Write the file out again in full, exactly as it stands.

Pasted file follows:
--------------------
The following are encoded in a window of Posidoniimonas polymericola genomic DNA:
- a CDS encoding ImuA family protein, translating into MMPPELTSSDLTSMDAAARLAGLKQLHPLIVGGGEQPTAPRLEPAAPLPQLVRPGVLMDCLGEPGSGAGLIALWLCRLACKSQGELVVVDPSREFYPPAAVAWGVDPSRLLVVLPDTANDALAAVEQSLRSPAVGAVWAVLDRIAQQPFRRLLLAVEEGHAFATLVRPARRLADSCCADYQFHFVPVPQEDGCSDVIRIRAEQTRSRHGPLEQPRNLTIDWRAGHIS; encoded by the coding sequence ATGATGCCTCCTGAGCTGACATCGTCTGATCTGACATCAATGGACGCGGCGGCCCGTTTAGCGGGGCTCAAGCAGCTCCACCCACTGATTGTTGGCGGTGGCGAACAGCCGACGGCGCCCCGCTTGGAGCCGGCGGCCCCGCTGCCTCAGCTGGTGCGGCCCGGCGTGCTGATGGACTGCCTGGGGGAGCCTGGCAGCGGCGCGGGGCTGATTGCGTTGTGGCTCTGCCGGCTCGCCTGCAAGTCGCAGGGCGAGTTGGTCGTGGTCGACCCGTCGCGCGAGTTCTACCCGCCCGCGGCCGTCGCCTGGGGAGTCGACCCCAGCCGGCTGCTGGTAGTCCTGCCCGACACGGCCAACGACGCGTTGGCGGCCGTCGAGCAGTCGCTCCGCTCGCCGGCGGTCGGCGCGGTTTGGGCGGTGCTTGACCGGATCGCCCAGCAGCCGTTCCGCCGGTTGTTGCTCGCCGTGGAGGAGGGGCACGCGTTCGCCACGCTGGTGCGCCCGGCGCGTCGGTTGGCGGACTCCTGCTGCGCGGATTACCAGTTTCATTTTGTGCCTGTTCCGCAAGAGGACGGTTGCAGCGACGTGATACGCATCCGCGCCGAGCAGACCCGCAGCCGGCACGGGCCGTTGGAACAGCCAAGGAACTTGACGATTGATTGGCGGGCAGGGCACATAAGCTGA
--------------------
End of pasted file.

The following are encoded in a window of Posidoniimonas polymericola genomic DNA:
- a CDS encoding ImuA family protein, translating into MMPPELTSSDLTSMDAAARLAGLKQLHPLIVGGGEQPTAPRLEPAAPLPQLVRPGVLMDCLGEPGSGAGLIALWLCRLACKSQGELVVVDPSREFYPPAAVAWGVDPSRLLVVLPDTANDALAAVEQSLRSPAVGAVWAVLDRIAQQPFRRLLLAVEEGHAFATLVRPARRLADSCCADYQFHFVPVPQEDGCSDVIRIRAEQTRSRHGPLEQPRNLTIDWRAGHIS; encoded by the coding sequence ATGATGCCTCCTGAGCTGACATCGTCTGATCTGACATCAATGGACGCGGCGGCCCGTTTAGCGGGGCTCAAGCAGCTCCACCCACTGATTGTTGGCGGTGGCGAACAGCCGACGGCGCCCCGCTTGGAGCCGGCGGCCCCGCTGCCTCAGCTGGTGCGGCCCGGCGTGCTGATGGACTGCCTGGGGGAGCCTGGCAGCGGCGCGGGGCTGATTGCGTTGTGGCTCTGCCGGCTCGCCTGCAAGTCGCAGGGCGAGTTGGTCGTGGTCGACCCGTCGCGCGAGTTCTACCCGCCCGCGGCCGTCGCCTGGGGAGTCGACCCCAGCCGGCTGCTGGTAGTCCTGCCCGACACGGCCAACGACGCGTTGGCGGCCGTCGAGCAGTCGCTCCGCTCGCCGGCGGTCGGCGCGGTTTGGGCGGTGCTTGACCGGATCGCCCAGCAGCCGTTCCGCCGGTTGTTGCTCGCCGTGGAGGAGGGGCACGCGTTCGCCACGCTGGTGCGCCCGGCGCGTCGGTTGGCGGACTCCTGCTGCGCGGATTACCAGTTTCATTTTGTGCCTGTTCCGCAAGAGGACGGTTGCAGCGACGTGATACGCATCCGCGCCGAGCAGACCCGCAGCCGGCACGGGCCGTTGGAACAGCCAAGGAACTTGACGATTGATTGGCGGGCAGGGCACATAAGCTGA